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Astera’s Titan and Helios lighting tubes have provided stunning visual props for this cutting-edge Canadian theatre production.
Acclaimed and innovative, a mind-blowing new production of Richard II, adapted by Canadian playwright and provocateur Brad Fraser, is playing in the Tom Patterson Theatre as part of the 2023 Stratford Festival in Stratford, Ontario, Canada.
Conceived and directed by Jillian Keiley, the work is lit by Leigh Ann Vardy, who is utilising 12 Astera Titan Tubes and four Helios Tubes as stunning and inventive lighting and visual props to assist the ambience and narrative flow.
Jillian Keiley wanted a minimalist stage setup, and as the creative team started to evolve the aesthetic – with the action set in a Studio 54-inspired disco steeped in the glamour, grit and glitz of 1970s and ’80s New York – it became essential to involve lighting elements that could take on the roles of both physical props and metaphysical suggestion. In particular, light sources that a ‘Chorus of Angels’ could use and manipulate.
Leigh Ann, Jillian and Stratford Festival’s technical director Greg Dougherty, started looking at options for sourcing the right luminaires to meet this challenging brief, and it was Doug Ledingham, head LX for Stratford Festival’s Tom Patterson Theatre who first suggested looking at Astera’s wireless Tubes as a versatile and dynamic solution.
Chris Pegg from Astera’s Canadian distributor, Lumenayre, rocked up with some units and demonstrated some of the capabilities of the Tubes. “Basically, this was exactly what the creative team wanted,” stated Doug. “It was a ‘Holy Grail’ moment.”
The confrontational piece asks some cerebral and awkward questions swirling around a time of general craziness and hedonism all juxtaposed with bathhouse raids, Stonewall, gender rights uprisings as the politics of conservatism and fear reverberated, threatening to throttle expression and freedom.
Leigh Ann was especially interested in the concepts of divinity and disco. “Richard believes his power comes from the divine, so I wanted to match the boldness of Brad’s adaptation with sharp, bright lighting to help support this play’s audacious vision!” she explained.
She was thrilled at seeing the first Titan Tube demo by Chris. “What was already in our imaginations in terms of lighting were these fixtures!” she stated, adding that she was even more impressed when the Titan and Helios Tubes “could do far more than I had anticipated.”
Initial concerns were that they might be too fragile or too heavy to work as hand-held props, but these concerns were dispelled as soon as Leigh Ann physically held them and saw firsthand “just how rugged and lightweight they are!”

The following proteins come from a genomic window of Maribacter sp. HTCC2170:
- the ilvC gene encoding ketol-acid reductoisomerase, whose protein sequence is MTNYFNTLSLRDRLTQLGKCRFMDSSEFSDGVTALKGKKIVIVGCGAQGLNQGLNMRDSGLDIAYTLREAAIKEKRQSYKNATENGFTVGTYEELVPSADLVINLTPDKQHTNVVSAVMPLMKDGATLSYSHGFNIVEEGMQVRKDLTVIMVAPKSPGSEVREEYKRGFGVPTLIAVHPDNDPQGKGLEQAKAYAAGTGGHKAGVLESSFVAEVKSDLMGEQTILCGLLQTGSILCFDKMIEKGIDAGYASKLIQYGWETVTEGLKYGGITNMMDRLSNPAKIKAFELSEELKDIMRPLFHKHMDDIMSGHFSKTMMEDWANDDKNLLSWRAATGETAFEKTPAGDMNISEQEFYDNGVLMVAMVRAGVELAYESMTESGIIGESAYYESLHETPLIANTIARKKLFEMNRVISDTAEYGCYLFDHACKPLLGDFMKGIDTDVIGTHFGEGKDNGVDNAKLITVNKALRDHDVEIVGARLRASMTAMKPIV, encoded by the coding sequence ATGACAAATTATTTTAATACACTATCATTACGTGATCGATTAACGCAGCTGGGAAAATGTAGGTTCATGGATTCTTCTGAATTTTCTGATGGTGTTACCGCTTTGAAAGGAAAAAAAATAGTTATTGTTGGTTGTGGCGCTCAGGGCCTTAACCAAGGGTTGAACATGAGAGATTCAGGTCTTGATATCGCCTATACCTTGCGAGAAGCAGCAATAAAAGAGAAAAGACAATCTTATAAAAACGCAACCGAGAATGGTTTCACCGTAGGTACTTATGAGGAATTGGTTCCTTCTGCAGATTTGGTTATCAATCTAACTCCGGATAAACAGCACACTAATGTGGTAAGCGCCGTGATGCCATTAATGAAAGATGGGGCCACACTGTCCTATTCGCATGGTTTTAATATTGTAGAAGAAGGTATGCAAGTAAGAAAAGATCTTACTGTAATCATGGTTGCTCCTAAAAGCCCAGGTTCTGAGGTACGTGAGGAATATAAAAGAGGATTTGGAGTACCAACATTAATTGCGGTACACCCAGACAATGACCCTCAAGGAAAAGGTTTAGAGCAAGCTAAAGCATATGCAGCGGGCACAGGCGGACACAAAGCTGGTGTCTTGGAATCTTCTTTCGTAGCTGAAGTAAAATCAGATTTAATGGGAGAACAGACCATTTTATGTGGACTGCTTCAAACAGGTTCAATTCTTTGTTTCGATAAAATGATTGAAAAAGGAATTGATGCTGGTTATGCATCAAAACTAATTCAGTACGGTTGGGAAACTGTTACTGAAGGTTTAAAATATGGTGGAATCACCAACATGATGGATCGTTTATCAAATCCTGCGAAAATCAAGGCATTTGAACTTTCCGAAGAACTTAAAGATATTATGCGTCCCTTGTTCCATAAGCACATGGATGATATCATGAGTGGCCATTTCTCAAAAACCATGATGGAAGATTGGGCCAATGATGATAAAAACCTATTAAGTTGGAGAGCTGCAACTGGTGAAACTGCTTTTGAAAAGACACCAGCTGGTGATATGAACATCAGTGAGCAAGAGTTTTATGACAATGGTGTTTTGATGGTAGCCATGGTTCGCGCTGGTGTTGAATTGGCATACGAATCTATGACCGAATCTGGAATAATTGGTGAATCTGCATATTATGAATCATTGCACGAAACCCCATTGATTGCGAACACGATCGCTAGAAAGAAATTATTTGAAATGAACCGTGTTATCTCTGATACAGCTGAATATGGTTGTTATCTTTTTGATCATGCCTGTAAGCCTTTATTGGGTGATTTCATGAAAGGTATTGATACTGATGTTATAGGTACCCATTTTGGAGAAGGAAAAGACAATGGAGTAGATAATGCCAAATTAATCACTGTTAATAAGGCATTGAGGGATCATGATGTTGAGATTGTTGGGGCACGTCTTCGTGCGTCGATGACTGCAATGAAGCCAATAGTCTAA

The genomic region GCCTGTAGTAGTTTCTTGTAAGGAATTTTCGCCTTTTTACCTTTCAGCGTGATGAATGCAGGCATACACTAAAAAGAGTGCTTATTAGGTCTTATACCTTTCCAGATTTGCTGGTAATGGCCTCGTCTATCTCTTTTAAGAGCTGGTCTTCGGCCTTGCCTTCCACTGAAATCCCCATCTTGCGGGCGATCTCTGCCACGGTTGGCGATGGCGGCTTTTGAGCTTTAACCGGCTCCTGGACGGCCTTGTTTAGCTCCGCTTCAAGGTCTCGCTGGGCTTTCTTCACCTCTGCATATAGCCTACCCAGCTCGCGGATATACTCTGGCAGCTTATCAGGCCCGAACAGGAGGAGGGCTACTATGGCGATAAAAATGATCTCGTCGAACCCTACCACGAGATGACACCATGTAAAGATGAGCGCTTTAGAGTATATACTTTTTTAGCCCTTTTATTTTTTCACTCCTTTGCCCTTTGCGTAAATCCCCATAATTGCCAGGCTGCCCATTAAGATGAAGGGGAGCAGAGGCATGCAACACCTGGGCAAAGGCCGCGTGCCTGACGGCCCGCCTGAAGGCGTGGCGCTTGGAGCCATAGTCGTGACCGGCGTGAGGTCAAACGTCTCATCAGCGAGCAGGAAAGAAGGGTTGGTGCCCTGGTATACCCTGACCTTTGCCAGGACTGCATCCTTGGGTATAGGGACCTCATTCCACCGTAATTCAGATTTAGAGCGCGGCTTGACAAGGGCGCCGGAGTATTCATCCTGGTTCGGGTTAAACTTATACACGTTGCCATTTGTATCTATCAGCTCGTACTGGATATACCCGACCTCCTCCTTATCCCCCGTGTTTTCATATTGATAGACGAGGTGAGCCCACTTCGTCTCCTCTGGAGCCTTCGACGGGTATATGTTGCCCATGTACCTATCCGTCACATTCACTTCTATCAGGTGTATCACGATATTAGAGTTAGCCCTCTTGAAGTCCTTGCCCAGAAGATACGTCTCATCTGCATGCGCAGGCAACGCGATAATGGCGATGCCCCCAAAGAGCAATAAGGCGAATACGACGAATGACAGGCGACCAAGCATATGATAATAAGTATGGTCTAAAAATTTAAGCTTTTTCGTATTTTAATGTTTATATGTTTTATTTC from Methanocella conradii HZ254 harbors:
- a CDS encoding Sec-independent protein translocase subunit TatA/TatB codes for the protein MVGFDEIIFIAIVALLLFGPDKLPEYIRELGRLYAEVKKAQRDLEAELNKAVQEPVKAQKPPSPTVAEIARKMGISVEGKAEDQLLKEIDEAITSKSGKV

The Tubes are used multiple times throughout the performance but never lighting an actor, set or scenery piece in a conventional way, an aspect that also fitted the lateral approach and brutal directness of the piece.
One of Leigh Ann’s favourites is a bath house scene where the cast enters in a transition holding the Titan Tubes. On a downbeat of music, the lights snap on and sputter out, creating a dramatic shift in the mood. The cast then places the Titan Tubes in patterns on the stage, unlit, and as each character enters a small ‘room’ created with them, they glow in different colours to outline the action. “So, they work in an architectural context as well as illuminative!” she notes.
In the play’s prison scene – Richard, who believes God gives him the right to live above the rules, is banished to a prison near the end of the show – a stark look is achieved by flying a four-foot disco ball no higher than about four feet above the stage. The Chorus of Angels then carries 12 Titan Tubes onstage and attaches them to a custom-built cage around the disco ball. As the ball flies out, the Titan Tubes are eased down to create illuminated jail bars around Richard.
The jail is then ‘broken’ by a character wielding a Helios Tube who ‘smashes’ the bars with a combination of shattering glass sounds and Helios pixel effects.
In the final moment of the show, Richard is stabbed with a glowing pink Helios Tube, and as this happens, the colour drains out of the Tube as neon pink blood pours out of his wound.
All these ideas demonstrate the ingenuity and imagination of the creative team as well as the detail and finessing that’s possible using Titan and Helios Tubes in this very precise and dramatic way. More ideas of how to integrate them dramatically and figuratively into the piece flowed freely as the production was developed.
For Leigh Ann, the most important attribute the lighting fixtures needed for them to play all these parts was their ability to respond to effects, pixel mapping and control, plus “their excellent dimmer curves,” which enabled a host of very subtle effects as well as big bold gestures.
She notes that they were rarely run at full intensity, and “are super punchy, crisp and clear even at low intensities.”
A major general lighting challenge was keeping the show’s electric energy pumping, and this was also the most invigorating part of crafting the lighting.
“It is a visual and auditory feast,” she described, “So pulling the audience’s eye to the critical story beats was my obsession through the tech process.”
“The Astera Tubes were fundamental to achieving this,” Leigh Ann concluded, adding that she’s enjoyed creating a magical world that is “exciting, irreverent, and where the design elements have supported the storytelling throughout.”
From the Stratford Theatre’s standpoint, Doug Ledingham is also very happy that they made the investment. Apart from being instrumental in Richard II, “they will be great stock items to have on hand and will definitely be used on future productions,” he stated.
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